Re: What Don't You Like about Linux Mint?
Posted: Thu Jan 14, 2021 9:00 am
Welcome to the Linux Mint forums!
Don't feel bad. English is my mother tongue and I frequently have to look up acronyms and texting shortcuts.
If I'm in a mode where I'm heavily playing around with image file management, I'll set the Nemo thumbnail size to something large enough to visually keep track of what I'm doing, and I use the default image preview program to do a detailed review of the image so I can tell if, for example, it's the version I want to keep. If I were a pro, I'd probably be more inclined to use something like Dark Table.absque fenestris wrote: ↑Wed Dec 02, 2020 3:29 pm
- 1. a simple image processing application à la Irfanview. More precisely, a program that would combine Irfanview, Faststone and ShiftN from the Windows side, as well as Macs Preview, LibreOffice's Draw and - from Mint's point of view, Pix - in a single, great and simple to use image processing program ...
I cut my teeth on PageMaker, and in more ways than I can count, you're absolutely right. If I had the money to invest so that I could have some ability to steer the direction of things, I'd try to get Scribus to be the best possible hybrid of QuarkXPress and InDesign. I'm told that recent series of QXP have gone to crap, and that Quark has really taken a customer service nosedive, but back in the day (QXP 3-6) nothing could touch it, especially in a hardcore production environment. InDesign really incorporated a number of effects and capabilities which made it easier to do more graphic design-type work in the middle of a desktop publishing project.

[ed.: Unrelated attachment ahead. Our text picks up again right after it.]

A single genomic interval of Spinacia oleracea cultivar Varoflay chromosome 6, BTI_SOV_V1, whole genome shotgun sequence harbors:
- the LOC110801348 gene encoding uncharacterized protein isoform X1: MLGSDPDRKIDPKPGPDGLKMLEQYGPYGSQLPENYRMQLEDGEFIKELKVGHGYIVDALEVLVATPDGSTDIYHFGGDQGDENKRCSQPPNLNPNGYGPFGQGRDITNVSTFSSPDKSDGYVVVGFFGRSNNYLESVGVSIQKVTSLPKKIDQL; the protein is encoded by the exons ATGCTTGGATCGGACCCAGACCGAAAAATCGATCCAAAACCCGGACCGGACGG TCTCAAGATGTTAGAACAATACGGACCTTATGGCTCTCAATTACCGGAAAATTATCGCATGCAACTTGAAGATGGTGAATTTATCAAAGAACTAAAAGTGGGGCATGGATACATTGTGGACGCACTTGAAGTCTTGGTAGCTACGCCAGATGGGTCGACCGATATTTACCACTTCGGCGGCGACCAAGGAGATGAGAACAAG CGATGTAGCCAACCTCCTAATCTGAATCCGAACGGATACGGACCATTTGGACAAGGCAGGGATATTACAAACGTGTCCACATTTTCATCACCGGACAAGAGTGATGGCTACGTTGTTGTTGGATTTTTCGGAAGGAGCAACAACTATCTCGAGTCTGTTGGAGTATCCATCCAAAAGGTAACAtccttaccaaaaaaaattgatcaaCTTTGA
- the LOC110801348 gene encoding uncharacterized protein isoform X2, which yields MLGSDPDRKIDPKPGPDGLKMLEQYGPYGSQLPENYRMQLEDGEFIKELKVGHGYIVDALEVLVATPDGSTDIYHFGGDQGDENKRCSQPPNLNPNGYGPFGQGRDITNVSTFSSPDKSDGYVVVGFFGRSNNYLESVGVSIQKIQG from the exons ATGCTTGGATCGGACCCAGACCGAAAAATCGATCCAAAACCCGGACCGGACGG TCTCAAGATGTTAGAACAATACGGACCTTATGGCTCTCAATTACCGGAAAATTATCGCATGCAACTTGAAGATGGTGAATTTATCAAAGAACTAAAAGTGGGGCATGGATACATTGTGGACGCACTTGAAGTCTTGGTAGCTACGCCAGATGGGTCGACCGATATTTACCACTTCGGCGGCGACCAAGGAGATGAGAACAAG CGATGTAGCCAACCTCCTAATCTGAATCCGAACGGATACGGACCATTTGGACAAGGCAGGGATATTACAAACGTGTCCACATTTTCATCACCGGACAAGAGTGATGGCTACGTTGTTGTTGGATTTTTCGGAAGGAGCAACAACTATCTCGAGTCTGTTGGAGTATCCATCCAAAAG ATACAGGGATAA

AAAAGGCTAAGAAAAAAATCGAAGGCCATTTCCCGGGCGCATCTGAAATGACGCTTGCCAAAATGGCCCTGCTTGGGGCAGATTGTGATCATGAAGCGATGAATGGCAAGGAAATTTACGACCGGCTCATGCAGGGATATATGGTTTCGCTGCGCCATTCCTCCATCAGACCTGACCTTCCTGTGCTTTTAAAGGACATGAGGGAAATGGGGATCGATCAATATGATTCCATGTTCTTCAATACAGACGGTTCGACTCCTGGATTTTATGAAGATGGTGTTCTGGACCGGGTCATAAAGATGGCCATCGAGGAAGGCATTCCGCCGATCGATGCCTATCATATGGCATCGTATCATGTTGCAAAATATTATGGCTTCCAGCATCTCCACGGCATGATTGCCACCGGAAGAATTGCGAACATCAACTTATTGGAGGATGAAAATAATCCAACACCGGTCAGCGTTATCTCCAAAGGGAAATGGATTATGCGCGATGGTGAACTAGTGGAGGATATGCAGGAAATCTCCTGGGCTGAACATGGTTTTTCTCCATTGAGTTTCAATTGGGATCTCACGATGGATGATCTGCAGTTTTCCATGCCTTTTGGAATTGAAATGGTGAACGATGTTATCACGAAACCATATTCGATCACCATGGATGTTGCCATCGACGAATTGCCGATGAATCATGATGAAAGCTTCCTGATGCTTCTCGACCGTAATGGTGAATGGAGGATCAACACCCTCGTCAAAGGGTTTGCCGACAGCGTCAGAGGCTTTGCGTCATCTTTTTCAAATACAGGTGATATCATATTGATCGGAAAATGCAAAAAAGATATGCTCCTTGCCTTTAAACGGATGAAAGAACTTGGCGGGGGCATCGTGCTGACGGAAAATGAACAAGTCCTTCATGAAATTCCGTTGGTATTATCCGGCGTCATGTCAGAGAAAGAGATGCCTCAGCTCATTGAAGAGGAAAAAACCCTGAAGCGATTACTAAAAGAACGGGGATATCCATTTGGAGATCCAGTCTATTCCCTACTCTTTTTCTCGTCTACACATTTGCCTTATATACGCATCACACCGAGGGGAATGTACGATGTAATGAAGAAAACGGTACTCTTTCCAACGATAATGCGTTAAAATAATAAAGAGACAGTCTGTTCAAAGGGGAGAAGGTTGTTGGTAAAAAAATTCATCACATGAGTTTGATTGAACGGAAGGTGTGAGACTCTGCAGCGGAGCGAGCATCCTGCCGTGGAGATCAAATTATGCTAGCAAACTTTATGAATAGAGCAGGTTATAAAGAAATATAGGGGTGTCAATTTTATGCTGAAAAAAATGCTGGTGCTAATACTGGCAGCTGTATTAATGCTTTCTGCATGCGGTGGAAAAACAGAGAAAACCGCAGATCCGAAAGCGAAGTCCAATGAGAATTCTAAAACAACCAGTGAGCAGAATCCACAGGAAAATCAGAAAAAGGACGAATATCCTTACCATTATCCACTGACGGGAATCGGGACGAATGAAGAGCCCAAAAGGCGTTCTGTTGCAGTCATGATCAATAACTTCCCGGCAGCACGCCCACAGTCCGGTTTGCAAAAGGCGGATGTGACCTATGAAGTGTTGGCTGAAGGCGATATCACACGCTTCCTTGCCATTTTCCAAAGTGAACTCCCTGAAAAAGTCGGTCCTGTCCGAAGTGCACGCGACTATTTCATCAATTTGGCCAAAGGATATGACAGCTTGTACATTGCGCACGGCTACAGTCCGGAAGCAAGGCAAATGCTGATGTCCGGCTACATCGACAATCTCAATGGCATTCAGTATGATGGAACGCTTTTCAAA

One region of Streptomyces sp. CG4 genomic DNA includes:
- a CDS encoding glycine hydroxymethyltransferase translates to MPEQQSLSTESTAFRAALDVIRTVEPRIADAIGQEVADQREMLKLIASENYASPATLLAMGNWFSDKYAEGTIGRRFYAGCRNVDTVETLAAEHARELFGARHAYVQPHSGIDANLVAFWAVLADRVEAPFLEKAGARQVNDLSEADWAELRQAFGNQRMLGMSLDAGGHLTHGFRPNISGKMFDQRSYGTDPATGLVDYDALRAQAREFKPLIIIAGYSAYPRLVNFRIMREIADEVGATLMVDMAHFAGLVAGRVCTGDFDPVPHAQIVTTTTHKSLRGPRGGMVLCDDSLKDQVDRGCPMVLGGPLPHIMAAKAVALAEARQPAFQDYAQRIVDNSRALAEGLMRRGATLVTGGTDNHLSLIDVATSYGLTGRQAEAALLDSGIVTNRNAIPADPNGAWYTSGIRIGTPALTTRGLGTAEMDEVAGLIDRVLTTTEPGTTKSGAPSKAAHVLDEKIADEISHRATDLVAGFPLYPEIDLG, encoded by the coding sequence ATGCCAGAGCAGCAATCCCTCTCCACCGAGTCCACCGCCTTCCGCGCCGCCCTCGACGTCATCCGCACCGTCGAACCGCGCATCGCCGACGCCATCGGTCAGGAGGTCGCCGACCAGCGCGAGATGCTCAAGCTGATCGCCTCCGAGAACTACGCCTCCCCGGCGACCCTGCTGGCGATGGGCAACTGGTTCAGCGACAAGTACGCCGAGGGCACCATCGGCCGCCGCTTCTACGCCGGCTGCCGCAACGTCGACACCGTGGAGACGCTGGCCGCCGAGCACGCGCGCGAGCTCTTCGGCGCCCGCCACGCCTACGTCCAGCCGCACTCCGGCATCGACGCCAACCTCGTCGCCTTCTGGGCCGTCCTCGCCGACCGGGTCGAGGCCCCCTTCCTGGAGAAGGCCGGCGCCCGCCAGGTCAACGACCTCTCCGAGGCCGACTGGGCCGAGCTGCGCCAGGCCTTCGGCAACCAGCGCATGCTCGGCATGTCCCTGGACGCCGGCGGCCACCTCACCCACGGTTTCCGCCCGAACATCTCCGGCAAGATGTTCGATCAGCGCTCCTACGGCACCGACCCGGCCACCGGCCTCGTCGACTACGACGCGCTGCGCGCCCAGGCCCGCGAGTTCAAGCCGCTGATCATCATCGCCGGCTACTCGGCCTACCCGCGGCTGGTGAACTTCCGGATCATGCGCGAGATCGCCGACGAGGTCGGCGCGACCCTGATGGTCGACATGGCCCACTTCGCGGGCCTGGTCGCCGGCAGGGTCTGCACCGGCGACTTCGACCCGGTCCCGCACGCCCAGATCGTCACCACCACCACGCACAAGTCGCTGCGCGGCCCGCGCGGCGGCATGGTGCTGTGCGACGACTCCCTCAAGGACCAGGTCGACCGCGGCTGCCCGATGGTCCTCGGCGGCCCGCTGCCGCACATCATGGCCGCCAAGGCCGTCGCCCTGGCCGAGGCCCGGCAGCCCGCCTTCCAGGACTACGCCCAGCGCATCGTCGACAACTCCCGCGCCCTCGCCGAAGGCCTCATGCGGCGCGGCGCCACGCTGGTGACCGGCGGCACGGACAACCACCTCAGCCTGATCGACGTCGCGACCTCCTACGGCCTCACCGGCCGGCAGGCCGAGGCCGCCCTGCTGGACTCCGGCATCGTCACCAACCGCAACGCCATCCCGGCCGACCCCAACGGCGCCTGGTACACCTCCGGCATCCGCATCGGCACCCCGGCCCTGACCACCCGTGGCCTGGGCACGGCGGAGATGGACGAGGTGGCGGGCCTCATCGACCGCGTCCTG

- 2. a Layout program à la PageMaker from 1996. Scribus is still lame and cumbersome - and in my opinion still very user-unfriendly. And yes - LibreOffice Writer just isn't a layout application ...
A Macintosh Plus was my very first computer. I ran ATM (Adobe Type Manager, for the uninitiated) on basically every version of Classic Mac OS which it supported. I still remember Font/DA Mover (with a little bit less than fond feelings, I might add) and dealing with font conflicts, separate versions of font faces for Mac OS and Windows, etc.
- 3. a sensible, customizable font management. Fonts grouped in families. MacOS 7, 8, 9 in combination with Adobe ATM showed more than twenty years ago that something like this is possible. It now seems that this cannot be implemented in Linux, Windows or the more recent Mac systems. Nice progress!
In addition, under Linux (also under Linux Mint) it would be necessary to clarify what should happen to PostScript Type 1 fonts in the future. Just turning it off and showing weird rectangles is a bit shabby.
I tried Fedora XFCE and use Xubuntu on another old-PC. I can't say it's bad at all, it's definitely better than GNOME 3 in my opinion. But I love KDE, (I hope things go well for KDE team). I installed Linux Mint Cinnamon because as far as I understand it is the main desktop-environment for Linux Mint and I thought it would be the most stable for Linux Mint. I loved multitasking on this, the sound effect while changing workspaces is so motivating lol.